Other-World (London, 1930), and Jacques Le Goff, La nais- approach the gods. To a lesser degree, one may also use aus-
sance du Purgatoire (Paris, 1981), available in English as The
terities as a form of penance to atone for transgressions, thus
Birth of Purgatory, translated by Arthur Goldhammer (Lon-
don, 1984). On Dante’s Commedia see Charles S. Singleton, averting the wrath of a deity. Certain practices, particularly
Journey to Beatrice (Dante Studies 2; Cambridge, Mass., fasting and seclusion, are also employed to induce visions or
1958). A detailed commentary is offered by Anna Maria vivid dreams. Among American Indians, for example, such
Chiavacci Leonardi in a new edition of the Commedia techniques are used during puberty initiations to evoke a rev-
(Milan, 1997). In English see Charles Singleton’s commen- elation in dream or a vision of the youth’s guardian spirit.
tary in the Princeton translation (1970–1975). Dante’s
knowledge of Islamic sources is discussed in Miguel Asín Although the origins of asceticism may be found in
Palacios, La escatologia musulmana en la Divina comedia, primitive society, it is often argued that asceticism per se ex-
seguida de la historia y crítica de una polémica, 2d ed. (Madrid, ists there only in rudimentary form or not at all. One’s posi-
1943)—the first edition of this work was translated by Har- tion on this issue depends almost entirely upon how one de-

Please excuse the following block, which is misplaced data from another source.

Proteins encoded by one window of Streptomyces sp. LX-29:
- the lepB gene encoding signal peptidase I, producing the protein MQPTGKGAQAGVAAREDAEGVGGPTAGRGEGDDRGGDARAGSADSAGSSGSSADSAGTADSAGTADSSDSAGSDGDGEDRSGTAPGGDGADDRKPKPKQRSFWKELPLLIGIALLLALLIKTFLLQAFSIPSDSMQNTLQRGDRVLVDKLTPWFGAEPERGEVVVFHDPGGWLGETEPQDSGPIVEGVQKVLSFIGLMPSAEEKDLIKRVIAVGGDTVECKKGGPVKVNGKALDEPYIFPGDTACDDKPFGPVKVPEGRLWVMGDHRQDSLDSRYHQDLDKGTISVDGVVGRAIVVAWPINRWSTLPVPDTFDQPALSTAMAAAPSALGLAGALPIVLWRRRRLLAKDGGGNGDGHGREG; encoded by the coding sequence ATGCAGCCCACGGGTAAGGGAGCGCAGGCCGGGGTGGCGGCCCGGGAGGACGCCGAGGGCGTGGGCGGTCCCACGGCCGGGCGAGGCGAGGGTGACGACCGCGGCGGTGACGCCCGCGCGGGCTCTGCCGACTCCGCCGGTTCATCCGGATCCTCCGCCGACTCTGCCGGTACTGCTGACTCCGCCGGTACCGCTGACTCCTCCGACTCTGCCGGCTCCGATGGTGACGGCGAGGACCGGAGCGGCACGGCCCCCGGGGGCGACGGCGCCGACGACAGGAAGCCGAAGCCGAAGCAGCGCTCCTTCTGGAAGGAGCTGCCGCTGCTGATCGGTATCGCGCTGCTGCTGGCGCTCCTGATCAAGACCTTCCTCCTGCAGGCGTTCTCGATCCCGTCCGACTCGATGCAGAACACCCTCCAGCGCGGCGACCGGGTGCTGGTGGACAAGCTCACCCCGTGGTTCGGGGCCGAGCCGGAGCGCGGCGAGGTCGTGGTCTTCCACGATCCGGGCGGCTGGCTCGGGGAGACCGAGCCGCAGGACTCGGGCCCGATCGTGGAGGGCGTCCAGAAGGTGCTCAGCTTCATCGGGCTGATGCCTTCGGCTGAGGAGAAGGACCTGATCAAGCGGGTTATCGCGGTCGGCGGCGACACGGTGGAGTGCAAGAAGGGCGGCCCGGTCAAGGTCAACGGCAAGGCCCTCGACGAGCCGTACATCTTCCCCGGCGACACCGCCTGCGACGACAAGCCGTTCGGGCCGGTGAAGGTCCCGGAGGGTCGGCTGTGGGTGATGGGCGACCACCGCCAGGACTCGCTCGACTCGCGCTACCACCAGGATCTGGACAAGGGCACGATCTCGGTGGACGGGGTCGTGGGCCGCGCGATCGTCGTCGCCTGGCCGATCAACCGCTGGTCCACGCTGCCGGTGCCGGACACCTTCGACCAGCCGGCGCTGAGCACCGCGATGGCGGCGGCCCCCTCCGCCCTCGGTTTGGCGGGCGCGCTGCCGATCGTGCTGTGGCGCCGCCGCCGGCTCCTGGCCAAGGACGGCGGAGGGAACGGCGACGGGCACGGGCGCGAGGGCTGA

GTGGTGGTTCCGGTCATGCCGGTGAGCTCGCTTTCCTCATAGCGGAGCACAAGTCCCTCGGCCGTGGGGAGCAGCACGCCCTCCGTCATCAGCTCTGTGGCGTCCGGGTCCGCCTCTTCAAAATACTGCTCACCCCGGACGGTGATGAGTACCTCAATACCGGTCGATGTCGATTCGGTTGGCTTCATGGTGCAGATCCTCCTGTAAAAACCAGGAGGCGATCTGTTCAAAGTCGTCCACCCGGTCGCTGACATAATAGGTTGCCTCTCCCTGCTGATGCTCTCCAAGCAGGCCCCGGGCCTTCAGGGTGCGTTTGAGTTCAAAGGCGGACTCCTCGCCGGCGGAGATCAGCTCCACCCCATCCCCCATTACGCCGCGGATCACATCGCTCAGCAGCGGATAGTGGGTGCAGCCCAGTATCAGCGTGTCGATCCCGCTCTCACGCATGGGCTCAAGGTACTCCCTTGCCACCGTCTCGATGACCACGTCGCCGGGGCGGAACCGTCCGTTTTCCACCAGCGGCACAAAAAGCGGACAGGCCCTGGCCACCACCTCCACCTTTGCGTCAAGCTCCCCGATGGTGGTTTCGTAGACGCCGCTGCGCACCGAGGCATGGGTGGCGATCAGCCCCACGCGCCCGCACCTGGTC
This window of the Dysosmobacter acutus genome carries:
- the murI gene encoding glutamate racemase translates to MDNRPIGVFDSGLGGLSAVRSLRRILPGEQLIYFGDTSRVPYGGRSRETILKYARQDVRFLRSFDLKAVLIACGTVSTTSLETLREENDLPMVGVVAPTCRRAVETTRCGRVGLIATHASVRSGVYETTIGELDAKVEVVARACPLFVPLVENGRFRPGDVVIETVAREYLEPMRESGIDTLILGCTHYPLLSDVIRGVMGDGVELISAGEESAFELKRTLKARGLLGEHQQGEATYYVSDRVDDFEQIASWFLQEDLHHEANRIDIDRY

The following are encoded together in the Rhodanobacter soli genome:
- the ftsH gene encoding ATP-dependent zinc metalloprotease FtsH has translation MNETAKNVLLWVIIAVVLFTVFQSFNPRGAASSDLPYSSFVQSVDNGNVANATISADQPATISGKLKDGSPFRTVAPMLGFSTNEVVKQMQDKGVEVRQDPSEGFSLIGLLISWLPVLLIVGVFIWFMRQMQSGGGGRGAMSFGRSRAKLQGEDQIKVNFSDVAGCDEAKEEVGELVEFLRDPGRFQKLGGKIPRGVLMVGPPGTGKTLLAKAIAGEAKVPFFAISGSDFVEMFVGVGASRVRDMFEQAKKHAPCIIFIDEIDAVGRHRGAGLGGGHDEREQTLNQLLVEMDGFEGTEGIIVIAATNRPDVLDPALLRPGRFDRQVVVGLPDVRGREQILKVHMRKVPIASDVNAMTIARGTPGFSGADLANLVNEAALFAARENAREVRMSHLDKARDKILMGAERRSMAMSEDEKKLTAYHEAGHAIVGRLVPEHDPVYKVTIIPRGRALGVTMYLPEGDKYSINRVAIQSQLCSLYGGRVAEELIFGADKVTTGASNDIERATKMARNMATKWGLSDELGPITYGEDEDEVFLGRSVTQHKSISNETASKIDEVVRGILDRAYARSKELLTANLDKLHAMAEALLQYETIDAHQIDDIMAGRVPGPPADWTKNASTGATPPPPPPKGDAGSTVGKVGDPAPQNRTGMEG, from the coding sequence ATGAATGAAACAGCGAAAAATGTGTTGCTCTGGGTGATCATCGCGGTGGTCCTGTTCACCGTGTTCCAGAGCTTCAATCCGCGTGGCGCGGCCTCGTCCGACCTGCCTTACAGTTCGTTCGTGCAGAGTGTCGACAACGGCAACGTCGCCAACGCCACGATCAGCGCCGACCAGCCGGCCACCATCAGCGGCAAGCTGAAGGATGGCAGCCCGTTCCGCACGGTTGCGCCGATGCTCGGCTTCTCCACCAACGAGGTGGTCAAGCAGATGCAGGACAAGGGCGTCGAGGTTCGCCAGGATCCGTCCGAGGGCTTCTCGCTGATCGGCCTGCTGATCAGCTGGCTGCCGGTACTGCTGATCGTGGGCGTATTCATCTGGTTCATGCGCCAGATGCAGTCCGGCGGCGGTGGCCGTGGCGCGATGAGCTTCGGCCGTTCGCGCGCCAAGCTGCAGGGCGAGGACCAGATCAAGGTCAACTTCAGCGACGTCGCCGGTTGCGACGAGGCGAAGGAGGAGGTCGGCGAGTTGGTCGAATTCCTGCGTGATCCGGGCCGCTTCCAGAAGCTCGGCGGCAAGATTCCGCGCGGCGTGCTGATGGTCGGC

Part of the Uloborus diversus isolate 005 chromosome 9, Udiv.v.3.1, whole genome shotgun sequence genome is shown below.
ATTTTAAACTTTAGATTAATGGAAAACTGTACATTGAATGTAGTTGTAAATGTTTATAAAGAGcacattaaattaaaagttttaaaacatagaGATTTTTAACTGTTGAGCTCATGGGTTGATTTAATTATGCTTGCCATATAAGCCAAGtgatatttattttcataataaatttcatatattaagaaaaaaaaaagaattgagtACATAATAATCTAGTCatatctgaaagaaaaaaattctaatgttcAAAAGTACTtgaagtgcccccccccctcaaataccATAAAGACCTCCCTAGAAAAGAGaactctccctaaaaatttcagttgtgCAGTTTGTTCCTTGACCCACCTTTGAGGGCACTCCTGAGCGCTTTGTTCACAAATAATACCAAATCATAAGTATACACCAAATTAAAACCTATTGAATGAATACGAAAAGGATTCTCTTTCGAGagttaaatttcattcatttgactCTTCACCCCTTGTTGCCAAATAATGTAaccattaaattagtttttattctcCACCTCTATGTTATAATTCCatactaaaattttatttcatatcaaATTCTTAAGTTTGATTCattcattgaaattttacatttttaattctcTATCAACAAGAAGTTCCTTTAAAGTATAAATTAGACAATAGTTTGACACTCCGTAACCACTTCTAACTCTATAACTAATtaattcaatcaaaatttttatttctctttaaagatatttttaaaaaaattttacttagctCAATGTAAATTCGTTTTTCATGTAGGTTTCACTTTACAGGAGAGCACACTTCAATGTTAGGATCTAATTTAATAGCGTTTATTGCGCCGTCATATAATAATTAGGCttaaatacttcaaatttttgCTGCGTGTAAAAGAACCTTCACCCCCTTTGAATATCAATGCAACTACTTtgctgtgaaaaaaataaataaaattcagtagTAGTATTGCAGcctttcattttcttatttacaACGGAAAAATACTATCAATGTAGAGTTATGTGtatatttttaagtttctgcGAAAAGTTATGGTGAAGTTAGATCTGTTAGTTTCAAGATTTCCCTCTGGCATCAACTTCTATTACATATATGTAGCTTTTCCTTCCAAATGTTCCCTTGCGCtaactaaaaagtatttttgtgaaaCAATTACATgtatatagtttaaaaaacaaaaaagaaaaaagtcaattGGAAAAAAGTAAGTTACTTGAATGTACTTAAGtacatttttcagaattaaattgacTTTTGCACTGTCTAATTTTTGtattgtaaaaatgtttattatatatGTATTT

old Sunderland as Islam and the Divine Comedy (London, fines asceticism, thus making the issue less soluble but also
1926). Asín Palacios’s views were reconsidered and corrected less critical. It should be observed, however, that such ascetic
by Enrico Cerulli, Il “Libro della Scala” e la questione delle forms as fasting, seclusion, infliction of pain, and even bodily
fonti arabo-spagnole della Divina Commedia (Vatican City, mutilation have a far more compulsory, less voluntary char-
1949), and Nuove ricerche sul “Libro della Scala” e la conoscen-
acter in preliterate than in literate societies. The ordeals asso-
za dell’Islam in Occidente (Vatican City, 1972).
ciated with puberty rites, for example, are more or less im-
CHIARA OMBRETTA TOMMASI (2005) posed. Further, the austerities to which the primitive submits
rarely demonstrate a systematic and sustained program of as-
cetic behavior, when compared with comprehensive systems
ASCETICISM. The word asceticism is derived from the such as yoga or monastic life. Also, a preponderant number
Greek noun askēsis, meaning “exercise, practice, training.” of primitive austerities, acts of self-denial, and taboos have

ENCYCLOPEDIA OF RELIGION, SECOND EDITION


ASCETICISM 527

as their sole intent the avoidance of evil, so it is questionable the state of apparent union with the deity is only momentary
whether they should even be labeled asceticism. But since in and, at best, a foretaste of that salvation yet to come. The
almost all societies asceticism is elitist, being meant for the S: ūfı̄, like many mystics in theism, does not claim to be equal
few, a developed asceticism in primitive society should be to God, but rather to be extinguished or lost in him.